There are a variety of ways of encoding more than one bit per transistor by having each transistor control an "analog" signal. That could be accomplished in a ROM, albeit at considerable cost, if one used a process that could lay down 15 slightly-different kinds of transistors that would pass different amounts of current. To read a row of bits, apply a current source to each column, turn on the row, and then measure the resulting voltage on every column.
Flash can actually operate on a somewhat similar principle, but with a twist: rather than having to manufacture transistors differently, the flash effectively applies weird voltage conditions to them in such a way as to implant or remove electrons to/from areas that are generally non-conductive. A major advantage of that approach versus one based on manufacturing different kinds of transistors is that it's possible to hit a transistor with a little bit of charge, measure whether it has received enough yet, hit it with a little more, etc. until each area has received the perfect amount of charge. Doing that is much easier and cheaper than having to tweak manufacturing processes to produce 15 different kinds of transistors directly.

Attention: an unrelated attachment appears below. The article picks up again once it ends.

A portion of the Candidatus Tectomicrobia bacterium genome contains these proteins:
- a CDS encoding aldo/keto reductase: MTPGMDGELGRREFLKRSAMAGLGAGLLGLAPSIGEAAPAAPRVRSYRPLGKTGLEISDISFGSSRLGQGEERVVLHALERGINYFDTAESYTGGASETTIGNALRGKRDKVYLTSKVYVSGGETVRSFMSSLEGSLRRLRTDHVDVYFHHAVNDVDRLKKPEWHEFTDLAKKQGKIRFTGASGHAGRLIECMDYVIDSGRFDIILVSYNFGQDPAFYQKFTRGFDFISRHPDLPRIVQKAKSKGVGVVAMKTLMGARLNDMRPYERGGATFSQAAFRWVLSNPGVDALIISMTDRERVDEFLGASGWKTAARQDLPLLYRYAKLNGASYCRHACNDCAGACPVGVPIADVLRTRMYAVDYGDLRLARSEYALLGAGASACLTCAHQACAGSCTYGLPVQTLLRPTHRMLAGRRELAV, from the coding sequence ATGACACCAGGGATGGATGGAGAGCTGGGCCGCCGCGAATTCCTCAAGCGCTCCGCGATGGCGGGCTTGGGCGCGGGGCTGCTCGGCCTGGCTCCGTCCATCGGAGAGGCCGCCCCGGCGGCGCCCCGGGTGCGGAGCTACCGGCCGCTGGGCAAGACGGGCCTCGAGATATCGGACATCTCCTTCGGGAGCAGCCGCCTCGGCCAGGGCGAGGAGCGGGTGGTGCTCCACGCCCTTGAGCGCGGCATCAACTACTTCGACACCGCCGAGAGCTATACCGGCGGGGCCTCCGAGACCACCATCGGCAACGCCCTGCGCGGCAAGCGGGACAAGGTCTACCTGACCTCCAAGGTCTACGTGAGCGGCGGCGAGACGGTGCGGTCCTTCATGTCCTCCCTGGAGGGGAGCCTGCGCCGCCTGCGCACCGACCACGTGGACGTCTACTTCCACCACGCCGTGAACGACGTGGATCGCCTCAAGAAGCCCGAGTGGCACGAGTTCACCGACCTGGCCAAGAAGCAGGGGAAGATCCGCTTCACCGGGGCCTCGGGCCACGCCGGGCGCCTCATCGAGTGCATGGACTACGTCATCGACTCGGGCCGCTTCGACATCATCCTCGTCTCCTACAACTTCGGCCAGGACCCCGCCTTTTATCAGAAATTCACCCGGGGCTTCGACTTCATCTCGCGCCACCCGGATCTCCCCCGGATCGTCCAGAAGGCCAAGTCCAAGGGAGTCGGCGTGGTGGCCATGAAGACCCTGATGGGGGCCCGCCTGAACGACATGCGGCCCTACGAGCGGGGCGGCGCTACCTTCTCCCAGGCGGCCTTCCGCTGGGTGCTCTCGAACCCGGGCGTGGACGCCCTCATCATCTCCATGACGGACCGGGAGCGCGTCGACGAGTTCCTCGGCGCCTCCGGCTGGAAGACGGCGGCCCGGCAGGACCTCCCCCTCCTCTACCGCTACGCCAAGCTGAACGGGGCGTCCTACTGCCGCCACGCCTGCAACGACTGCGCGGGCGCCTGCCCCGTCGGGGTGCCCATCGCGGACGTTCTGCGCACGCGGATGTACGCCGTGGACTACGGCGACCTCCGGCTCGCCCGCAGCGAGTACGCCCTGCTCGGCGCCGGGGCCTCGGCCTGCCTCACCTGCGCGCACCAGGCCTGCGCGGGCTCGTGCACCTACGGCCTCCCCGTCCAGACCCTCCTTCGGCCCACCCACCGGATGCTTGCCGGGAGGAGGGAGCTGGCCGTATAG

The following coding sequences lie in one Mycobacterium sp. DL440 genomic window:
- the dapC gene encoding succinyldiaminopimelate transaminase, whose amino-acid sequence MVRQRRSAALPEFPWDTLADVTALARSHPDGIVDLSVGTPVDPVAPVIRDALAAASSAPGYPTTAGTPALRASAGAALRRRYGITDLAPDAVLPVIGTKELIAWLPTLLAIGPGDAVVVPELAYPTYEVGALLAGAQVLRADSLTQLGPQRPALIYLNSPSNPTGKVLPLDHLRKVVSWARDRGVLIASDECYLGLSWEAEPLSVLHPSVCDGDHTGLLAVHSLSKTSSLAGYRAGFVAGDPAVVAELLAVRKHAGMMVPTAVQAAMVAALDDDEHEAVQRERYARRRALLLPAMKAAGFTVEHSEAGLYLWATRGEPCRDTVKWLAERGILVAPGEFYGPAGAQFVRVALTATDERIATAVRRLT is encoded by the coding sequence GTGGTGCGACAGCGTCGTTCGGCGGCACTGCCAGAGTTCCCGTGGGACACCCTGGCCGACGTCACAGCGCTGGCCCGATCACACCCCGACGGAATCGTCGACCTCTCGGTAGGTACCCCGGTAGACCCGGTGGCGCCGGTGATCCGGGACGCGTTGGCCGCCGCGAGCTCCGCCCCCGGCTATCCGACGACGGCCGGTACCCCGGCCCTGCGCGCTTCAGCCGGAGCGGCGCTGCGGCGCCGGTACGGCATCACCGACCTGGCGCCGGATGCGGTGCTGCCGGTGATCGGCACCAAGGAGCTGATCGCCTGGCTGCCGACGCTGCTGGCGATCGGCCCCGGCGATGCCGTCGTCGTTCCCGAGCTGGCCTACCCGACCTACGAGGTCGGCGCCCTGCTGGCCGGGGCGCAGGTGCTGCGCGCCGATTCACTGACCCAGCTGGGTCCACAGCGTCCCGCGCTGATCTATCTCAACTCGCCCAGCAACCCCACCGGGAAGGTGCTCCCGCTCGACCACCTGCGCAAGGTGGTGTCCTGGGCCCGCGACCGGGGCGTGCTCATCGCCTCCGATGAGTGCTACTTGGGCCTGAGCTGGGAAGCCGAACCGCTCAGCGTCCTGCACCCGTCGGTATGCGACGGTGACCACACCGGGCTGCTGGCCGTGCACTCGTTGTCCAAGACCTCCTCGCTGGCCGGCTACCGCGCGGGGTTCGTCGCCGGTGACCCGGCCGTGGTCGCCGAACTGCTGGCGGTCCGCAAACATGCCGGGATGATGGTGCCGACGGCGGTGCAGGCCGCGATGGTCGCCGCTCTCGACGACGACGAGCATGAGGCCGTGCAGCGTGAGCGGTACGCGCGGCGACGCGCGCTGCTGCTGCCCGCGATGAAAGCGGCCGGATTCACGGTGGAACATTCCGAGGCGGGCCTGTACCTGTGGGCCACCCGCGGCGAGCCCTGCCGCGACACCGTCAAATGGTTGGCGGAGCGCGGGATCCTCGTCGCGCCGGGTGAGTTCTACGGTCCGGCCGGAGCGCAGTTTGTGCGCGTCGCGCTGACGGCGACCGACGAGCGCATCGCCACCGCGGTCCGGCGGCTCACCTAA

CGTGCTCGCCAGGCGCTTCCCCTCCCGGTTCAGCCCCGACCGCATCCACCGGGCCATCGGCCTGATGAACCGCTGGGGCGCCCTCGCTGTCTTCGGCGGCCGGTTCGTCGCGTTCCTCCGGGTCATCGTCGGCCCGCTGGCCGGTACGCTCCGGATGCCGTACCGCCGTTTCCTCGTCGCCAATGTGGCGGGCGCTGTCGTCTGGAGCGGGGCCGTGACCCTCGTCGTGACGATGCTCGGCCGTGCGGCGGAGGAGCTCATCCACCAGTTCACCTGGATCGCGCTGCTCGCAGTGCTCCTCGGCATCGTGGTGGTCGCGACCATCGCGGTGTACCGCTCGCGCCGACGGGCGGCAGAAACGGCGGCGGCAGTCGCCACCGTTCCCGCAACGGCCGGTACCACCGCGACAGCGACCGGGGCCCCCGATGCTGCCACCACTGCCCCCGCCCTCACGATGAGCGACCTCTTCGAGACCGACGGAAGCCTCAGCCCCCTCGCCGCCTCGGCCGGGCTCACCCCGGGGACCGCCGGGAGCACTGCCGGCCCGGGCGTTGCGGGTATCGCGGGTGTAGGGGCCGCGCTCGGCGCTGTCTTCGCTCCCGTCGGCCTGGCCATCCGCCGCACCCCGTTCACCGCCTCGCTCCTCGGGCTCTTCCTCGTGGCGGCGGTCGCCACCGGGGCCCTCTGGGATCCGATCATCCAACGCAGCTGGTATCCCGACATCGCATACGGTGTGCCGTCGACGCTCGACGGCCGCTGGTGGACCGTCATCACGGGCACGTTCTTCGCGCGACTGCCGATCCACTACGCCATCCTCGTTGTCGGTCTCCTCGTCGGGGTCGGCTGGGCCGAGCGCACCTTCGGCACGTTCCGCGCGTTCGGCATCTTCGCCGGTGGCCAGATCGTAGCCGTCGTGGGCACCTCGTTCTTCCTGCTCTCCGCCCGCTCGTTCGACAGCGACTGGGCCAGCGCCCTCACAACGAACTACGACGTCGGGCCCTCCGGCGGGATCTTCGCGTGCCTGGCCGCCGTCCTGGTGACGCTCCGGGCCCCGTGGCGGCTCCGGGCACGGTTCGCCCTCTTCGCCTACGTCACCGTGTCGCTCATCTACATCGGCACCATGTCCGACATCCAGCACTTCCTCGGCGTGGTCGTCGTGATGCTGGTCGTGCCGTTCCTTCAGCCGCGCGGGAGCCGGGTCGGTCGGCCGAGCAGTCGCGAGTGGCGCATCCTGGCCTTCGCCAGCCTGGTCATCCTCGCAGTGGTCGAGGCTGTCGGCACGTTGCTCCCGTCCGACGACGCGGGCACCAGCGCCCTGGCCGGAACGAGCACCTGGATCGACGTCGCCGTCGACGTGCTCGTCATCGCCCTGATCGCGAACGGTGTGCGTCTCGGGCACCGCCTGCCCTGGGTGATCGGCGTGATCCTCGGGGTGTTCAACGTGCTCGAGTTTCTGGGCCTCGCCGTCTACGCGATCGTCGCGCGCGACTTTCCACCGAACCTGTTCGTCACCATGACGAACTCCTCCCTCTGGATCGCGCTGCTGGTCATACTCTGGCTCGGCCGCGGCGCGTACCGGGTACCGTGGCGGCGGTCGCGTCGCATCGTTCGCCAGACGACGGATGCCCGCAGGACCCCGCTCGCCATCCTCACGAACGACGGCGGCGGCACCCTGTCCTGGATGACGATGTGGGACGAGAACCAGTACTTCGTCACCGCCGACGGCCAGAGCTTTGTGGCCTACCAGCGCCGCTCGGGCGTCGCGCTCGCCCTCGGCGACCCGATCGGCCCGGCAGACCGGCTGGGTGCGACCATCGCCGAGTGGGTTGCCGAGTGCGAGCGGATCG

It should be noted that while efficiently manufacturing ROM using multi-level techniques is harder than using such techniques in flash, ROM does have an advantage in some applications: ionizing radiation that hits a ROM while it is being accessed might cause a bit to be misread, but it will not alter the physical arrangement of transistors on the chip. By contrast, if information is stored by the distribution of charges on a chip, ionizing radiation may permanently change the content of such stored information. Consequently, manufactured ROM may be advantageous in contexts that need operate in high-radiation environments.